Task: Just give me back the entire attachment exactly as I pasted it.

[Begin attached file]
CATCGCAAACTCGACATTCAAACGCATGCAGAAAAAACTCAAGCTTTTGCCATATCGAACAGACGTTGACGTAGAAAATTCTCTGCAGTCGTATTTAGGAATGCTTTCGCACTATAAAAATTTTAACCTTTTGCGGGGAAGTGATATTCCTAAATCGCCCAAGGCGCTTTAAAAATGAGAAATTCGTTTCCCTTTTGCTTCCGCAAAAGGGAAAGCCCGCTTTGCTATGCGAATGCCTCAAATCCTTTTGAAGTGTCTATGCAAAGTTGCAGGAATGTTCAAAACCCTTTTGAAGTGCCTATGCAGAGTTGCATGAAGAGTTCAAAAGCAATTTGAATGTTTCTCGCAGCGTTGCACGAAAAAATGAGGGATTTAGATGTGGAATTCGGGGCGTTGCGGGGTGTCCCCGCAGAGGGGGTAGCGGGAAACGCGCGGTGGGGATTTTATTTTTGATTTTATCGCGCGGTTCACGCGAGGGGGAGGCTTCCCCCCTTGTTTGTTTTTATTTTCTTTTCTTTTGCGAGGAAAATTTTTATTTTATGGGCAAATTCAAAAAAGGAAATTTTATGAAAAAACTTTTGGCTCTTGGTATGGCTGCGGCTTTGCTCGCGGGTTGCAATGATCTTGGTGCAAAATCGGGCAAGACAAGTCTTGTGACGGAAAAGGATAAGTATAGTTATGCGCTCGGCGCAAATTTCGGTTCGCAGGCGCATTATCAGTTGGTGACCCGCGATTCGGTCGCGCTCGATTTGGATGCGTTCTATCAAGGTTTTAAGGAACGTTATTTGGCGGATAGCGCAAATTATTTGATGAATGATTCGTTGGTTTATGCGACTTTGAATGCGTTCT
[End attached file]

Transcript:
CATCGCAAACTCGACATTCAAACGCATGCAGAAAAAACTCAAGCTTTTGCCATATCGAACAGACGTTGACGTAGAAAATTCTCTGCAGTCGTATTTAGGAATGCTTTCGCACTATAAAAATTTTAACCTTTTGCGGGGAAGTGATATTCCTAAATCGCCCAAGGCGCTTTAAAAATGAGAAATTCGTTTCCCTTTTGCTTCCGCAAAAGGGAAAGCCCGCTTTGCTATGCGAATGCCTCAAATCCTTTTGAAGTGTCTATGCAAAGTTGCAGGAATGTTCAAAACCCTTTTGAAGTGCCTATGCAGAGTTGCATGAAGAGTTCAAAAGCAATTTGAATGTTTCTCGCAGCGTTGCACGAAAAAATGAGGGATTTAGATGTGGAATTCGGGGCGTTGCGGGGTGTCCCCGCAGAGGGGGTAGCGGGAAACGCGCGGTGGGGATTTTATTTTTGATTTTATCGCGCGGTTCACGCGAGGGGGAGGCTTCCCCCCTTGTTTGTTTTTATTTTCTTTTCTTTTGCGAGGAAAATTTTTATTTTATGGGCAAATTCAAAAAAGGAAATTTTATGAAAAAACTTTTGGCTCTTGGTATGGCTGCGGCTTTGCTCGCGGGTTGCAATGATCTTGGTGCAAAATCGGGCAAGACAAGTCTTGTGACGGAAAAGGATAAGTATAGTTATGCGCTCGGCGCAAATTTCGGTTCGCAGGCGCATTATCAGTTGGTGACCCGCGATTCGGTCGCGCTCGATTTGGATGCGTTCTATCAAGGTTTTAAGGAACGTTATTTGGCGGATAGCGCAAATTATTTGATGAATGATTCGTTGGTTTATGCGACTTTGAATGCGTTCT